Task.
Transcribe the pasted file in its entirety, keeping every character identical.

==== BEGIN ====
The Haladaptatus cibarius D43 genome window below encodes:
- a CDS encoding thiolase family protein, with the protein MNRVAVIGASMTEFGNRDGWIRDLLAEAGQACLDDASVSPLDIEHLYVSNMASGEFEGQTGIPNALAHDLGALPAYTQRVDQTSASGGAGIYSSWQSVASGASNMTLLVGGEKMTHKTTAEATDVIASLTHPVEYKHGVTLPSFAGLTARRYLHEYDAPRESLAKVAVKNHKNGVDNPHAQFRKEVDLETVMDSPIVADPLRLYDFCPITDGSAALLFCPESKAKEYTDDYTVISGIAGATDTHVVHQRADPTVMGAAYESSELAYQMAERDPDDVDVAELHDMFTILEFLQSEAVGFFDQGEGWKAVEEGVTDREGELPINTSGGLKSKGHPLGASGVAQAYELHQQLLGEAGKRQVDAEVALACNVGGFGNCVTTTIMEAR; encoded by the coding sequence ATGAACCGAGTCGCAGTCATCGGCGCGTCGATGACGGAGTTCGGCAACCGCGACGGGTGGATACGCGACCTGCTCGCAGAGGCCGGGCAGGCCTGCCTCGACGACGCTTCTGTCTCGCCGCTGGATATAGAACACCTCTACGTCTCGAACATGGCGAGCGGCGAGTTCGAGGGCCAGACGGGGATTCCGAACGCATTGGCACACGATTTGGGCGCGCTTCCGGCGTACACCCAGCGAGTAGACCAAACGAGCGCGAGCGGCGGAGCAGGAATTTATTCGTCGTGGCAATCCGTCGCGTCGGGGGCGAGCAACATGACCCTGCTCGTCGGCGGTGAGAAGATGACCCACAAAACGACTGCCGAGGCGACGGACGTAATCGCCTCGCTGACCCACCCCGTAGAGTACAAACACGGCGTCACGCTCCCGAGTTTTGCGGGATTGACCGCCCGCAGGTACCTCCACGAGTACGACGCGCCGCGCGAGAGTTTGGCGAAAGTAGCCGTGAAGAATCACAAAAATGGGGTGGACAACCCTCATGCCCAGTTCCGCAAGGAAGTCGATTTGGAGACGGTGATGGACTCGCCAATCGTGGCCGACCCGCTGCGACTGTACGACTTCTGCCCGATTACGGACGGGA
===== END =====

The Haladaptatus cibarius D43 genome window below encodes:
- a CDS encoding thiolase family protein, with the protein MNRVAVIGASMTEFGNRDGWIRDLLAEAGQACLDDASVSPLDIEHLYVSNMASGEFEGQTGIPNALAHDLGALPAYTQRVDQTSASGGAGIYSSWQSVASGASNMTLLVGGEKMTHKTTAEATDVIASLTHPVEYKHGVTLPSFAGLTARRYLHEYDAPRESLAKVAVKNHKNGVDNPHAQFRKEVDLETVMDSPIVADPLRLYDFCPITDGSAALLFCPESKAKEYTDDYTVISGIAGATDTHVVHQRADPTVMGAAYESSELAYQMAERDPDDVDVAELHDMFTILEFLQSEAVGFFDQGEGWKAVEEGVTDREGELPINTSGGLKSKGHPLGASGVAQAYELHQQLLGEAGKRQVDAEVALACNVGGFGNCVTTTIMEAR; encoded by the coding sequence ATGAACCGAGTCGCAGTCATCGGCGCGTCGATGACGGAGTTCGGCAACCGCGACGGGTGGATACGCGACCTGCTCGCAGAGGCCGGGCAGGCCTGCCTCGACGACGCTTCTGTCTCGCCGCTGGATATAGAACACCTCTACGTCTCGAACATGGCGAGCGGCGAGTTCGAGGGCCAGACGGGGATTCCGAACGCATTGGCACACGATTTGGGCGCGCTTCCGGCGTACACCCAGCGAGTAGACCAAACGAGCGCGAGCGGCGGAGCAGGAATTTATTCGTCGTGGCAATCCGTCGCGTCGGGGGCGAGCAACATGACCCTGCTCGTCGGCGGTGAGAAGATGACCCACAAAACGACTGCCGAGGCGACGGACGTAATCGCCTCGCTGACCCACCCCGTAGAGTACAAACACGGCGTCACGCTCCCGAGTTTTGCGGGATTGACCGCCCGCAGGTACCTCCACGAGTACGACGCGCCGCGCGAGAGTTTGGCGAAAGTAGCCGTGAAGAATCACAAAAATGGGGTGGACAACCCTCATGCCCAGTTCCGCAAGGAAGTCGATTTGGAGACGGTGATGGACTCGCCAATCGTGGCCGACCCGCTGCGACTGTACGACTTCTGCCCGATTACGGACGGGA